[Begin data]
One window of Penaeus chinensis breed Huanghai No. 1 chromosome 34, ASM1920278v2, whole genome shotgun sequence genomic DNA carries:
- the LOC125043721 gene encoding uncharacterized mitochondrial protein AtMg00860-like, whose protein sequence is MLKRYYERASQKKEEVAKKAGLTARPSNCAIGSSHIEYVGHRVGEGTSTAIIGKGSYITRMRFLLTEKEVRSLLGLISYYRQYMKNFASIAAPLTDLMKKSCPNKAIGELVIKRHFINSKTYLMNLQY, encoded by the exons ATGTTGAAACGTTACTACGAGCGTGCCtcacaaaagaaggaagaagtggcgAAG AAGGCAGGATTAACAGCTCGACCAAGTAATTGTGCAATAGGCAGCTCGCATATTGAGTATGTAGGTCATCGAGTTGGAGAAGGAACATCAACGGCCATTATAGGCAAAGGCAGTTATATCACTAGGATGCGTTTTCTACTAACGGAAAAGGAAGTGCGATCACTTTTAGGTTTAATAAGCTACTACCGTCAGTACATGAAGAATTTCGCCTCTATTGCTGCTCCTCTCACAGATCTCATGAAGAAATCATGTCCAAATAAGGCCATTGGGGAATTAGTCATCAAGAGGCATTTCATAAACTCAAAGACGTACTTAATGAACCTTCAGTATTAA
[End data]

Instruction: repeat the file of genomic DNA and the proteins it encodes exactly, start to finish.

One window of Penaeus chinensis breed Huanghai No. 1 chromosome 34, ASM1920278v2, whole genome shotgun sequence genomic DNA carries:
- the LOC125043721 gene encoding uncharacterized mitochondrial protein AtMg00860-like, whose protein sequence is MLKRYYERASQKKEEVAKKAGLTARPSNCAIGSSHIEYVGHRVGEGTSTAIIGKGSYITRMRFLLTEKEVRSLLGLISYYRQYMKNFASIAAPLTDLMKKSCPNKAIGELVIKRHFINSKTYLMNLQY, encoded by the exons ATGTTGAAACGTTACTACGAGCGTGCCtcacaaaagaaggaagaagtggcgAAG AAGGCAGGATTAACAGCTCGACCAAGTAATTGTGCAATAGGCAGCTCGCATATTGAGTATGTAGGTCATCGAGTTGGAGAAGGAACATCAACGGCCATTATAGGCAAAGGCAGTTATATCACTAGGATGCGTTTTCTACTAACGGAAAAGGAAGTGCGATCACTTTTAGGTTTAATAAGCTACTACCGTCAGTACATGAAGAATTTCGCCTCTATTGCTGCTCCTCTCACAGATCTCATGAAGAAATCATGTCCAAATAAGGCCATTGGGGAATTAGTCATCAAGAGGCATTTCATAAACTCAAAGACGTACTTAATGAACCTTCAGTATTAA